GLOVERSVILLE — The restoration of historic Parkhurst Field received a big boost Thursday with a $500,000 state grant that is part of $81.9 million awarded to the Mohawk Valley region at the Regional Economic Development Council awards.
In all, the state doled out $717 million to New York’s 10 regional economic development councils.
Mohawk Valley’s $81.9 million award was the third highest. Only the Mid-Hudson region ($83.3 million) and Capital Region ($83.1 million) received more.
The $81.9 million in state funding will be distributed to 88 different projects in the Mohawk Valley region’s six counties: Fulton, Herkimer, Montgomery, Oneida, Otsego and Schoharie. Five projects in Fulton County and 10 in Montgomery will get $5.9 million of that funding.
David Karpinski, executive director of the Parkhurst Field Foundation, stated the grant money will bring his organization one step closer to its $2.3 million plan to redevelop the field, where baseball greats such as Honus Wagner once played. It’s also the only field left in America where Moonlight “Doc” Graham, featured as a character in the movie Field of Dreams, played baseball more than 100 years ago.
“We are pleased that NYS and the Economic Development Council have chosen to support our development project with this grant. Historic Parkhurst Field, rebuilt as a destination for travel baseball teams, will bring thousands of people each summer to the area, can be the centerpiece of an economic revitalization of the region and creates a jewel on Harrison Street, the gateway to downtown Gloversville,” Karpinski stated in a news release. “We envision 15 to 20 teams per week playing here during the non-Little League season, bringing over 300 families per tournament and a $1.8M economic impact annually to this region,”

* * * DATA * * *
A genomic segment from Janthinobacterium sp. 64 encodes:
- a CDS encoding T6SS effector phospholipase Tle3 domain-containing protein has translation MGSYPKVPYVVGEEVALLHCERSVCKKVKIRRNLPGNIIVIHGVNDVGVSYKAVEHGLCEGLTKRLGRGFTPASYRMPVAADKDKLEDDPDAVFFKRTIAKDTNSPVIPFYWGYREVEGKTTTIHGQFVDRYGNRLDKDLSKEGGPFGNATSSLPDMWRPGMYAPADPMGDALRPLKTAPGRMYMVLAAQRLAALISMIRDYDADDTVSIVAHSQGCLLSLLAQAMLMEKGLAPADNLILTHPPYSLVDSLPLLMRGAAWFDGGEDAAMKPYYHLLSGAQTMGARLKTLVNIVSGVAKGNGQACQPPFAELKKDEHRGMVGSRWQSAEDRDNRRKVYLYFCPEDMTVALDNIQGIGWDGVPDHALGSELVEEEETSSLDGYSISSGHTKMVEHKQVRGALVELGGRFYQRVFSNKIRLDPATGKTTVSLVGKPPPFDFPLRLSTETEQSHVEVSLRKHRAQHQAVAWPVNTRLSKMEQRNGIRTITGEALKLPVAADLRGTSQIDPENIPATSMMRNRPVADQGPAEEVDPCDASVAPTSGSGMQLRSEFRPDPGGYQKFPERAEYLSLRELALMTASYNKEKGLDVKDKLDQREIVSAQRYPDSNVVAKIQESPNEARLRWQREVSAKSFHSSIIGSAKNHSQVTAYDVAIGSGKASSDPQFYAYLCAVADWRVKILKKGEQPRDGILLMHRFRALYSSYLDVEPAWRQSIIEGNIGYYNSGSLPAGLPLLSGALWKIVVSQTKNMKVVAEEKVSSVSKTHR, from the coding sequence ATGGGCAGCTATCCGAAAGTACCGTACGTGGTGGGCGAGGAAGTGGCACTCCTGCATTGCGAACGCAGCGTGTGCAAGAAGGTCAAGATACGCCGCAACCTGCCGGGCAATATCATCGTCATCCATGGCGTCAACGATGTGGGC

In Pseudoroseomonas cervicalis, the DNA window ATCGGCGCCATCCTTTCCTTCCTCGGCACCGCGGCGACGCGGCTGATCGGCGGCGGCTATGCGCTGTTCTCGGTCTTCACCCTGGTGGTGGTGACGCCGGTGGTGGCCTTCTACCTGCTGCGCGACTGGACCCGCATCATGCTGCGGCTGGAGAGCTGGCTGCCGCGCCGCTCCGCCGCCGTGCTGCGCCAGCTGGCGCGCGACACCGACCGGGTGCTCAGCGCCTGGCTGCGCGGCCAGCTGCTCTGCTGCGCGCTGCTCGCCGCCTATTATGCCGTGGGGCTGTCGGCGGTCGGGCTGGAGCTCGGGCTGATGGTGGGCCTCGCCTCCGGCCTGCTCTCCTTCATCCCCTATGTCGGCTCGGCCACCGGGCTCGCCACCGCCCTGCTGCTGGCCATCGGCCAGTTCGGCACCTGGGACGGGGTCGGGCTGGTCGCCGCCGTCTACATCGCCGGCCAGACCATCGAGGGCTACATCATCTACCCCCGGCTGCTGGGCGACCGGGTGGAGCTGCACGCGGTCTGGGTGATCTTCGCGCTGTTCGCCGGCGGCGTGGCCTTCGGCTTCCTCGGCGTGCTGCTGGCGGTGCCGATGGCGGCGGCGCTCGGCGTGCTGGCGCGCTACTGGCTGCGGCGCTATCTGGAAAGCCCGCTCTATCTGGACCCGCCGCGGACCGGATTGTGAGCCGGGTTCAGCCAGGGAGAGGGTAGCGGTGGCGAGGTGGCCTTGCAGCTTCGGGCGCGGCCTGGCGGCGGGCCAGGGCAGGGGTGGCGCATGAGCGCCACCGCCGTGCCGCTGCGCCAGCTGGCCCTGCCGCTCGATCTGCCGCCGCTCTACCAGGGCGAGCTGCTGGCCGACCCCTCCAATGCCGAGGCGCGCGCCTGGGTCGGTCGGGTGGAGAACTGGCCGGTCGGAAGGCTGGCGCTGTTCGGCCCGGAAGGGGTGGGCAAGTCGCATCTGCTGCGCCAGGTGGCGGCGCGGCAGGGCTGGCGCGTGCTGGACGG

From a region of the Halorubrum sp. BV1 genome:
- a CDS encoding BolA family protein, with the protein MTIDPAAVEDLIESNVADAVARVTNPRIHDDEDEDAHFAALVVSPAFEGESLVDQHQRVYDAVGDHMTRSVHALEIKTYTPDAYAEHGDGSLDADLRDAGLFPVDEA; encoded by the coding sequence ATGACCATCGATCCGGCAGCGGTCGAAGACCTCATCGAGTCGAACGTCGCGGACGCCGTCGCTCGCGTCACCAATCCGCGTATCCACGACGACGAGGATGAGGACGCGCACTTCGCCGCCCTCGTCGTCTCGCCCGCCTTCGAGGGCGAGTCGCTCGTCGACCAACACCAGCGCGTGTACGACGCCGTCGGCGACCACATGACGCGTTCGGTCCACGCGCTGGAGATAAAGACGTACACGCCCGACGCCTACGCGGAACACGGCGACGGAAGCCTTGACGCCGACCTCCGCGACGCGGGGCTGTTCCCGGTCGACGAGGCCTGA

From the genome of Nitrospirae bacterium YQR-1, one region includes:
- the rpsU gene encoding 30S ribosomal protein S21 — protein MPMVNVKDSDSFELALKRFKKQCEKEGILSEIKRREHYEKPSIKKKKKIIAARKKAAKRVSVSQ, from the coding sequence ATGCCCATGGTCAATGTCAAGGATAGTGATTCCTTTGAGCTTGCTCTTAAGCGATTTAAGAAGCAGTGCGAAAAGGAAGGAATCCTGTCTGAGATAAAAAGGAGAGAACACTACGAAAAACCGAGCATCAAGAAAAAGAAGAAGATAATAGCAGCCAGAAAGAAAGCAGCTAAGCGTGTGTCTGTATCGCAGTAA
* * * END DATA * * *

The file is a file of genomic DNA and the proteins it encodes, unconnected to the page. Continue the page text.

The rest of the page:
For the third time in two years, the Gloversville Public Library received a $500,000 grant. Last year it received $1 million in funding from two grants. All three grants are aimed at assisting with the library’s restoration project.
Three other Fulton County projects received funding: the Hales Mills Road Water Infrastructure project, $250,000; Nathan Littauer Hospital’s Caroga Primary Care Facility project, $46,000; and the village of Broadalbin’s effluent disinfection project, $30,000.